The Lubbock County Detention Center has a new counseling program that is now available to their general population.
The counseling previously provided was limited by court order or crisis situations and contracted by the county.
Now, thanks to a new program, volunteer counselors are providing more services to more inmates.
Roughly 1,200 people are incarcerated at the Lubbock County Detention Center.
"I was very nervous. What if these people don't accept me or think that I am here to judge them?" Tiffany Ford asked herself before starting the licensed professional counseling internship.
Ford is one of six licensed professional counseling interns at the detention center; she said her fears quickly faded
"These guys are just like everybody else. They want to do better. They want to better their lives," Ford said.
The interns only work with inmates who will eventually be eligible for release. Their focus is to provide them with the skills they will need succeed outside of jail.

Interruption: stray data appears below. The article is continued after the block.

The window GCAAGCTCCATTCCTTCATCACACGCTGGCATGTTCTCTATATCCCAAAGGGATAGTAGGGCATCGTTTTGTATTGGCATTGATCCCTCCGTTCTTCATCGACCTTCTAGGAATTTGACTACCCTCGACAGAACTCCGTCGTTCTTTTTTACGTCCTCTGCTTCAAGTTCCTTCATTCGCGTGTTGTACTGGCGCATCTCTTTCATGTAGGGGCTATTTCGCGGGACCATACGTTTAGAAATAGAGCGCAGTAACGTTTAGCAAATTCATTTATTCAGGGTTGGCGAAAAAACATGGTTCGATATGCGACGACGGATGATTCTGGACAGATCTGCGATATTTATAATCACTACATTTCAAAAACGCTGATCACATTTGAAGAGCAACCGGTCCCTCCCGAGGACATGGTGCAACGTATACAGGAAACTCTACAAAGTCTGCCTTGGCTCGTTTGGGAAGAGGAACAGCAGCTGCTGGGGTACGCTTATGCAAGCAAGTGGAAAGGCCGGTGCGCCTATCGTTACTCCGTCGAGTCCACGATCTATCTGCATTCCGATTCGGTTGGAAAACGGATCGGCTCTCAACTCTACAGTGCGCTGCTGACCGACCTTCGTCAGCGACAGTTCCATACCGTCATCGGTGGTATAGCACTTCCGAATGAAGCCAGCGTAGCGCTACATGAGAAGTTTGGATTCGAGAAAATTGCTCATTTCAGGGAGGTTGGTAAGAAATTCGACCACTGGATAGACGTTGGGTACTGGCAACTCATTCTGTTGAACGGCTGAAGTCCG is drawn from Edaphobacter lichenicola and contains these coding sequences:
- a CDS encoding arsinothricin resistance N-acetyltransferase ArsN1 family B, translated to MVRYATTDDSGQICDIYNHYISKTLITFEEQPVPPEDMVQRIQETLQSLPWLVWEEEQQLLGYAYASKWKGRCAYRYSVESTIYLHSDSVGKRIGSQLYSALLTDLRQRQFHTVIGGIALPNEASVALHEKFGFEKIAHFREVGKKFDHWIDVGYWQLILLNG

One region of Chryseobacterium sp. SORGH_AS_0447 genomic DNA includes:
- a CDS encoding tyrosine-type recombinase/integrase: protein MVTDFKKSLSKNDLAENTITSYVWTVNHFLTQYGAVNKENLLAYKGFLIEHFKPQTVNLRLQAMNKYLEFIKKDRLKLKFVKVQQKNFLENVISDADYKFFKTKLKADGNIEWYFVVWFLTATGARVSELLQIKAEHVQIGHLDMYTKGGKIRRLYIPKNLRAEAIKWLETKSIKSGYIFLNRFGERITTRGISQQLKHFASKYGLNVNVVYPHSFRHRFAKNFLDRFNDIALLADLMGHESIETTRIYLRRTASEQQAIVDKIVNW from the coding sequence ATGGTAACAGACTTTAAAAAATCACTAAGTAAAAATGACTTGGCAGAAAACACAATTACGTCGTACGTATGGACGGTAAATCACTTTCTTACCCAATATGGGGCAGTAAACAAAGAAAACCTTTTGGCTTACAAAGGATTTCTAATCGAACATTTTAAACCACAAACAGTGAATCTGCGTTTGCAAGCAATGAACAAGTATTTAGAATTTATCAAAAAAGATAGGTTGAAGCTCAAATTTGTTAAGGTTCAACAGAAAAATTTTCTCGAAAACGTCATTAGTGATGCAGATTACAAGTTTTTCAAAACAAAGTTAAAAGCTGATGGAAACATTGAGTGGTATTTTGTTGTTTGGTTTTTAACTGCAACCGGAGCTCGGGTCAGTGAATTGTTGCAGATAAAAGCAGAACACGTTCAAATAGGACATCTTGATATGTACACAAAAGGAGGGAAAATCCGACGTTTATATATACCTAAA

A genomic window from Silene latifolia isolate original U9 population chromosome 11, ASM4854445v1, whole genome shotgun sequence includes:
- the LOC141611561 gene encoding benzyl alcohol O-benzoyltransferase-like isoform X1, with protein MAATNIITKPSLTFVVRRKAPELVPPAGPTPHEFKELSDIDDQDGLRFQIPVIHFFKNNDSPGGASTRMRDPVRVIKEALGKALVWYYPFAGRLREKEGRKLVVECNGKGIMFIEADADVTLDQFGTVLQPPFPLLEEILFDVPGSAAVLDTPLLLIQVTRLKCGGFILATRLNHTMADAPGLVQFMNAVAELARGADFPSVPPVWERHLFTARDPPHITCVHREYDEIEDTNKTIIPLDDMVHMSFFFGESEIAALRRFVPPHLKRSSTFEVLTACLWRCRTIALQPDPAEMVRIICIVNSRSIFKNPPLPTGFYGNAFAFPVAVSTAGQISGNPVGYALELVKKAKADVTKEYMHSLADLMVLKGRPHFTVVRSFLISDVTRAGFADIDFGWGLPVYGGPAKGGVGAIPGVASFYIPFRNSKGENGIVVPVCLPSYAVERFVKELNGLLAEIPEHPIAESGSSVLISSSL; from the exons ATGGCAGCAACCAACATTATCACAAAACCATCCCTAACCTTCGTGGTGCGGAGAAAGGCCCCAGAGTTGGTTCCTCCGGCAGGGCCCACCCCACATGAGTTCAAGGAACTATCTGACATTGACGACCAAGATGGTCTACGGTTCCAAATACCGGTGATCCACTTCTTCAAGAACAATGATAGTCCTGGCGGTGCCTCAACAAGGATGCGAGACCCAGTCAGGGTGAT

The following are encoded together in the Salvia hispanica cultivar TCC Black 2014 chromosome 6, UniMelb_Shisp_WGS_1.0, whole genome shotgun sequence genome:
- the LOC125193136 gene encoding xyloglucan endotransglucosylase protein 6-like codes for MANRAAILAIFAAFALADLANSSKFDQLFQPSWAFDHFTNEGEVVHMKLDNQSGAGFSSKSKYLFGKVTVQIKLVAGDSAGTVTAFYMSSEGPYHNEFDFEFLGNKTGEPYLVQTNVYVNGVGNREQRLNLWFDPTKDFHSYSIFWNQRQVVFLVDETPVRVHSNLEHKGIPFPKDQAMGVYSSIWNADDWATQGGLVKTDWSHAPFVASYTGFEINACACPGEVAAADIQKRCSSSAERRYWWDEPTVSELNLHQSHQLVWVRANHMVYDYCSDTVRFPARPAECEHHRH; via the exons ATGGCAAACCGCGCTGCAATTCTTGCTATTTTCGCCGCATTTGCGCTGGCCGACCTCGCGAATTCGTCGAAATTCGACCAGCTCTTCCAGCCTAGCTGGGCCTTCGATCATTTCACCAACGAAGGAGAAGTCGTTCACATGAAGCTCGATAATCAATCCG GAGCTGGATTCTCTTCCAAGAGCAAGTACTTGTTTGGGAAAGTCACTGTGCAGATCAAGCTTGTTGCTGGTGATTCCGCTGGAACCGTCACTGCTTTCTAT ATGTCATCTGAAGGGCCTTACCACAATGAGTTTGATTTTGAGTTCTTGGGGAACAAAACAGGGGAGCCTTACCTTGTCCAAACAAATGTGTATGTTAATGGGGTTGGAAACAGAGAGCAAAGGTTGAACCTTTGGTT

"I have this stigma about jail or prison of the inmates and it's due to some of the documentaries you'll probably see where it shows a lot of poor behavior and things like that, but really I haven't seen that," said Link Blevins, who is also an intern.
Program Coordinator Ron Martin started the program back in August. He said the results are clear.
"We know it's working because we see a difference in their attitudes and the way they are behaving in the facility. We also see an influx in the desire for counseling," Martin said.
The program is benefiting the interns emotionally as well.
"I'm much more compassionate and understanding. A lot of these women are different and come from different backgrounds than where I come from. It has just made me see that I have so much in common with this person and given a different circumstance or a different situation I would easily be where they are at," Ford said.
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